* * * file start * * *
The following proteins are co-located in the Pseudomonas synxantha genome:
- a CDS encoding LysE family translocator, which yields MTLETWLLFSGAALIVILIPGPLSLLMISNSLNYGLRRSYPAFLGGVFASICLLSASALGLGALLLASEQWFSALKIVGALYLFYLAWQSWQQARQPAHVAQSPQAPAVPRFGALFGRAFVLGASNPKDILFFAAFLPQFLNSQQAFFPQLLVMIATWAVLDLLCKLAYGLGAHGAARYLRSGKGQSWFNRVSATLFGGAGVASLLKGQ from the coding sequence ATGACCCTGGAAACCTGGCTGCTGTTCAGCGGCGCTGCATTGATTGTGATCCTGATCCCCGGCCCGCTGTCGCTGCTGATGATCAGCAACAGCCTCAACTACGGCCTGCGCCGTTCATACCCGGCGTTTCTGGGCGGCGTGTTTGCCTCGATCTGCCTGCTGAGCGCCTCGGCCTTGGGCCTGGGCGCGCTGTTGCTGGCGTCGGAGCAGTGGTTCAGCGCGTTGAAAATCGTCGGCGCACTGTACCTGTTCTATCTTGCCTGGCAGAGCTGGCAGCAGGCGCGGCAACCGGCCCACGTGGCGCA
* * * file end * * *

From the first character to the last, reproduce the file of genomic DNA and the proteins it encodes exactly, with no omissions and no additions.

The following proteins are co-located in the Pseudomonas synxantha genome:
- a CDS encoding LysE family translocator, which yields MTLETWLLFSGAALIVILIPGPLSLLMISNSLNYGLRRSYPAFLGGVFASICLLSASALGLGALLLASEQWFSALKIVGALYLFYLAWQSWQQARQPAHVAQSPQAPAVPRFGALFGRAFVLGASNPKDILFFAAFLPQFLNSQQAFFPQLLVMIATWAVLDLLCKLAYGLGAHGAARYLRSGKGQSWFNRVSATLFGGAGVASLLKGQ from the coding sequence ATGACCCTGGAAACCTGGCTGCTGTTCAGCGGCGCTGCATTGATTGTGATCCTGATCCCCGGCCCGCTGTCGCTGCTGATGATCAGCAACAGCCTCAACTACGGCCTGCGCCGTTCATACCCGGCGTTTCTGGGCGGCGTGTTTGCCTCGATCTGCCTGCTGAGCGCCTCGGCCTTGGGCCTGGGCGCGCTGTTGCTGGCGTCGGAGCAGTGGTTCAGCGCGTTGAAAATCGTCGGCGCACTGTACCTGTTCTATCTTGCCTGGCAGAGCTGGCAGCAGGCGCGGCAACCGGCCCACGTGGCGCA